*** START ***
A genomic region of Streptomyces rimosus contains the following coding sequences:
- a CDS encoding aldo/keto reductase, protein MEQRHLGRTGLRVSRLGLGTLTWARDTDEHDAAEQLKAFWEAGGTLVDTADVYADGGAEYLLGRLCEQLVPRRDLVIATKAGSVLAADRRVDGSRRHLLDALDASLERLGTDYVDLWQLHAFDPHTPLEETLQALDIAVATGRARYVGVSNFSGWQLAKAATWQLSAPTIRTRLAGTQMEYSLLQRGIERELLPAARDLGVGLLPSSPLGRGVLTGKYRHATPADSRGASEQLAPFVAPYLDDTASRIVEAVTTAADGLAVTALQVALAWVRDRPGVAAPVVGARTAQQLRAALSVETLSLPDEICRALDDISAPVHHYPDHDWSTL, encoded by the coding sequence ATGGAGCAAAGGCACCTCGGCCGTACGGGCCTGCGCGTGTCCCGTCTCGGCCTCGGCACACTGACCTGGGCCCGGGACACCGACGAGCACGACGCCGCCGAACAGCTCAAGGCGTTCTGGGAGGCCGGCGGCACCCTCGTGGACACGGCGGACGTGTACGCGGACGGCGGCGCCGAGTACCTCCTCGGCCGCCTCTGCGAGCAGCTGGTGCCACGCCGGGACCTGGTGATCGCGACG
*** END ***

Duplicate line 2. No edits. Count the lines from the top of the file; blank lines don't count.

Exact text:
- a CDS encoding aldo/keto reductase, protein MEQRHLGRTGLRVSRLGLGTLTWARDTDEHDAAEQLKAFWEAGGTLVDTADVYADGGAEYLLGRLCEQLVPRRDLVIATKAGSVLAADRRVDGSRRHLLDALDASLERLGTDYVDLWQLHAFDPHTPLEETLQALDIAVATGRARYVGVSNFSGWQLAKAATWQLSAPTIRTRLAGTQMEYSLLQRGIERELLPAARDLGVGLLPSSPLGRGVLTGKYRHATPADSRGASEQLAPFVAPYLDDTASRIVEAVTTAADGLAVTALQVALAWVRDRPGVAAPVVGARTAQQLRAALSVETLSLPDEICRALDDISAPVHHYPDHDWSTL, encoded by the coding sequence ATGGAGCAAAGGCACCTCGGCCGTACGGGCCTGCGCGTGTCCCGTCTCGGCCTCGGCACACTGACCTGGGCCCGGGACACCGACGAGCACGACGCCGCCGAACAGCTCAAGGCGTTCTGGGAGGCCGGCGGCACCCTCGTGGACACGGCGGACGTGTACGCGGACGGCGGCGCCGAGTACCTCCTCGGCCGCCTCTGCGAGCAGCTGGTGCCACGCCGGGACCTGGTGATCGCGACG